Paragallo Convicted of 33 Misdemeanors

Paragallo Convicted of 33 Misdemeanors
Photo: AP Photo
New York owner/breeder Ernie Paragallo

Ernie Paragallo, a prominent New York Thoroughbred breeder and trainer has been convicted of mistreating dozens of malnourished horses. Paragallo was convicted March 10 of 33 of 34 misdemeanor animal cruelty counts in a non-jury trial.

The 52-year-old Long Island resident was charged after authorities raided his 500-acre farm in Coxsackie in April and seized 177 malnourished horses.

Paragallo could face up to two years in jail and $35,000 in fines. His lawyer says he'll appeal the convictions announced by a judge March 10. The owner/breeder testified the week of March 1 that he didn't know the horses weren't being fed enough.

“Race horses--whether they are in training, retired from racing, or in active competition at our tracks--must be properly cared for in accordance with the laws of the State of New York,” said John Sabini, chairman of the New York Racing and Wagering Board and the state’s Thoroughbred Breeding and Development Fund, in a statement. “The verdict issued today by Greene County Judge George Pulver Jr. sends a message that serious consequences await those who fail to provide proper care and sustenance to horses.

“All of us involved in the regulation of pari-mutuel wagering have a duty to ensure that the horrendous conditions found at Center Brook Farm in April 2009 never again manifest themselves in the barns and pastures of New York State.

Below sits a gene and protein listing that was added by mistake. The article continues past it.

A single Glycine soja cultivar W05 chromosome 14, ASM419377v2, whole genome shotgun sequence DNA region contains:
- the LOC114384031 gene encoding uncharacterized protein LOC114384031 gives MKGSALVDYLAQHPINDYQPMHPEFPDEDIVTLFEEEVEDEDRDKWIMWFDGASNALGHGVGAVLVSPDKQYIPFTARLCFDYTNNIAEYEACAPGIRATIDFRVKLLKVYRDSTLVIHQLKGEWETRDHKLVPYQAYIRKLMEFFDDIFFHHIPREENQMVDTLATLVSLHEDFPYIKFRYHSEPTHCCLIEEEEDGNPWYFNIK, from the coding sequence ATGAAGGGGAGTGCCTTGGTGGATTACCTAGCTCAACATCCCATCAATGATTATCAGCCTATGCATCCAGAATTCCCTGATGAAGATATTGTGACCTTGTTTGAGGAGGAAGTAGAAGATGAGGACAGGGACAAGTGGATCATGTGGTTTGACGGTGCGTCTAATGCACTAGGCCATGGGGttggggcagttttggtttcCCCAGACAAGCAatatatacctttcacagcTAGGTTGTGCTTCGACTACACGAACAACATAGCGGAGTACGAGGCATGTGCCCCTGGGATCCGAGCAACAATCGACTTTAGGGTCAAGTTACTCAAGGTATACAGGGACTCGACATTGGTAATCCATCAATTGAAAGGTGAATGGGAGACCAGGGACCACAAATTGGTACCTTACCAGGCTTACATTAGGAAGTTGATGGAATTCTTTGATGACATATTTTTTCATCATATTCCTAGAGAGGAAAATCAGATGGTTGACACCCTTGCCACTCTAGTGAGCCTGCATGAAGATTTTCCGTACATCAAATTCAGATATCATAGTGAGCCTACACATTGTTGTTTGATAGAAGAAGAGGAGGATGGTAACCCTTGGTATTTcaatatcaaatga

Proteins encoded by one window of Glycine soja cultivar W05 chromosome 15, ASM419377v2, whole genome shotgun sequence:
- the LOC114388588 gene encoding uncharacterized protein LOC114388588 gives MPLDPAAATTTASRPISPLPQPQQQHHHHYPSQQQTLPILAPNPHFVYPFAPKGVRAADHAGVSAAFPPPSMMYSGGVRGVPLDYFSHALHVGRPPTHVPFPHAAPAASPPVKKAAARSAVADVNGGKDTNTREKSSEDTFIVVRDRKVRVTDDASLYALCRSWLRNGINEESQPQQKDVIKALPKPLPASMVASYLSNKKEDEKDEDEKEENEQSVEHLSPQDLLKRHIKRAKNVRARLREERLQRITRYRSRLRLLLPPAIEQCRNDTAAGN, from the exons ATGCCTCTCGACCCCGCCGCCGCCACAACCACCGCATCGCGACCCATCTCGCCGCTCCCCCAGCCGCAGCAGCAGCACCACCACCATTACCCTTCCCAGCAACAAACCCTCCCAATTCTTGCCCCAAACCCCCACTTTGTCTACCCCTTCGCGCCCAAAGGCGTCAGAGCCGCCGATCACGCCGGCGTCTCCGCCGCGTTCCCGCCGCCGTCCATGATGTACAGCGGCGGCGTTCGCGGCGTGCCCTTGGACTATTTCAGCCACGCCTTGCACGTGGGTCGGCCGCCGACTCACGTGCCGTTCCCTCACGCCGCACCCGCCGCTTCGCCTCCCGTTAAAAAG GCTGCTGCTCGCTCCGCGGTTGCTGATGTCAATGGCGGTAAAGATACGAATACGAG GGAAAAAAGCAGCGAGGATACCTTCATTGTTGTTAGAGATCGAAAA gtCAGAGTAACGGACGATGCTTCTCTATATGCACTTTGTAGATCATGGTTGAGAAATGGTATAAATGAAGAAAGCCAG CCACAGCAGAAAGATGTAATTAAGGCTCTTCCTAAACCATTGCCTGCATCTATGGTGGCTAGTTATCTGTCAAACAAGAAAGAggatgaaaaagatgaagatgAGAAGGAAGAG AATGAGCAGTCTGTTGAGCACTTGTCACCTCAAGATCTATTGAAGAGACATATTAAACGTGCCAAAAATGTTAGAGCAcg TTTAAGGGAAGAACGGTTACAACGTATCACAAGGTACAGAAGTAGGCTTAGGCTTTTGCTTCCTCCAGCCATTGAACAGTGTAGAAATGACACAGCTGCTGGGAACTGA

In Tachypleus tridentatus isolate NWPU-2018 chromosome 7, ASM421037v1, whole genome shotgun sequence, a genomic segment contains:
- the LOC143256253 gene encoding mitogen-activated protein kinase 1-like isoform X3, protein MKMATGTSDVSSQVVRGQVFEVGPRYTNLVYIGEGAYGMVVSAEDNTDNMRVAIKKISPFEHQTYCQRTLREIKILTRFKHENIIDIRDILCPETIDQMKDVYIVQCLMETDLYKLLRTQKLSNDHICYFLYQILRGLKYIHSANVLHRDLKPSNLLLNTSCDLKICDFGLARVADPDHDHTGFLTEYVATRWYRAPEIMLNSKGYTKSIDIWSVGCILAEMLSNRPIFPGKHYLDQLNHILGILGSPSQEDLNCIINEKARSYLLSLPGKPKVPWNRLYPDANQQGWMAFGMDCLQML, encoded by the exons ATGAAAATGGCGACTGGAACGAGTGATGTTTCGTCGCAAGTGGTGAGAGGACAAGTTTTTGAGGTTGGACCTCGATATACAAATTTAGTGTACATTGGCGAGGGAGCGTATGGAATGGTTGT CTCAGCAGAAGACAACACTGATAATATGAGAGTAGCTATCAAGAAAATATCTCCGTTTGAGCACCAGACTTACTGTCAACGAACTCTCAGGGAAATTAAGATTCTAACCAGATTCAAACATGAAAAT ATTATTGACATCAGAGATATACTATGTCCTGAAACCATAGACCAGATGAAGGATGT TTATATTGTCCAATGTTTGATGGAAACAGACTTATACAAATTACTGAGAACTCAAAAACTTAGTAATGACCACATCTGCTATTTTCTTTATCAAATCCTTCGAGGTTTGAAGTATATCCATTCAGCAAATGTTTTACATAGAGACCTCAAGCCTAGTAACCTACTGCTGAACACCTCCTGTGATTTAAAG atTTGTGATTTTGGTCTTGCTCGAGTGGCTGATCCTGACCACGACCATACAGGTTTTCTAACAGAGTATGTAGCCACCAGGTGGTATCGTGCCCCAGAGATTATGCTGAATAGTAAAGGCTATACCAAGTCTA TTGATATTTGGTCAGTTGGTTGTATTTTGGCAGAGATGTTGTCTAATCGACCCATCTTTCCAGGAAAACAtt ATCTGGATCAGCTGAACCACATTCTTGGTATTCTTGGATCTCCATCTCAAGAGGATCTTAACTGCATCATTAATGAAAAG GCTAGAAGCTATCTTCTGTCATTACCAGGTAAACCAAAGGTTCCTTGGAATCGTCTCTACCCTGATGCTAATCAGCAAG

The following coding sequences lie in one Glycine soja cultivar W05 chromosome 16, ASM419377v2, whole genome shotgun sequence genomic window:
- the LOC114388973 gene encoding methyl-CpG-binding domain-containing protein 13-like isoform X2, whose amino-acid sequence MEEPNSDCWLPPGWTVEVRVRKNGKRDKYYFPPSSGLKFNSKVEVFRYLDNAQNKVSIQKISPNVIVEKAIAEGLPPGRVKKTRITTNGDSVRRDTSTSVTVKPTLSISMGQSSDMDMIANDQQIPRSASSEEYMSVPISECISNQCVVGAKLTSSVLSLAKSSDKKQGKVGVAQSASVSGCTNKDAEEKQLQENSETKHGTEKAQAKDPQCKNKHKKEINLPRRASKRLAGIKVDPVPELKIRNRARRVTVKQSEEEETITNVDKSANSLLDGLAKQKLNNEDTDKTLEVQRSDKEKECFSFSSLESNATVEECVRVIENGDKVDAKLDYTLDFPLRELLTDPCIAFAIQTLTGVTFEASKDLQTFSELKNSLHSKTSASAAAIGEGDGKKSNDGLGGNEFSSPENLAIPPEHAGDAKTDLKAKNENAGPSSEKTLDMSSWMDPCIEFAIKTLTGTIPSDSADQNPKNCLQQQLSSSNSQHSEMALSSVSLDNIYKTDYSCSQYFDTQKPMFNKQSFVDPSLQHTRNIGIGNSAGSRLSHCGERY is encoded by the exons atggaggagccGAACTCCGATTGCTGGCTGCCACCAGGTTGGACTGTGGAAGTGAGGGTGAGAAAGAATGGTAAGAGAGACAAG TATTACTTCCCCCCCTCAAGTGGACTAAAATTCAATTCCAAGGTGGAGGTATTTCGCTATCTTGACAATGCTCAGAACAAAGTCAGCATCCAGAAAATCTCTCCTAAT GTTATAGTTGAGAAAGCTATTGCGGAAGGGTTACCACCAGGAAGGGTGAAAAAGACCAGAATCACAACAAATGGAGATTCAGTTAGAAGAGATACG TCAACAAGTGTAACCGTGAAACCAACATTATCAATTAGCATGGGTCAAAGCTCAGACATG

“This is why the Racing and Wagering Board acted swiftly last year in revoking Ernest Paragallo’s right to participate in New York racing. It is also why I urged my colleagues on the New York State Thoroughbred Breeding and Development Fund to craft a new inspection program and institute other reforms designed to further safeguard horses from neglect and abuse.”

Paragallo had no comment as he left court.

Michael Howard, Paragallo's lawyer, called the verdict disappointing and surprising and said he would appeal the convictions.

"This requires a horse owner to take on a very high level of burden,'' he said.

Ron Perez, director of the Hudson Greene Humane Society, said he was pleased with the verdict.

"This is going to set a precedent for animal cruelty cases across the country," said Perez, who took part in the raid that uncovered underfed and parasite-infested horses on Paragallo's 500-acre Center Brook Farm, about 20 miles south of Albany.

Paragallo has started more than 4,500 horses and earned more than $20 million in purses. After his arrest, the state Racing and Wagering Board suspended him from racing at New York tracks.

"This case was a shocker to the racing community," board spokesman Joe Mahoney said March 10. "People involved in racing love their horses. It's a rare exception that a farm owner would fall down on his responsibilities like this."

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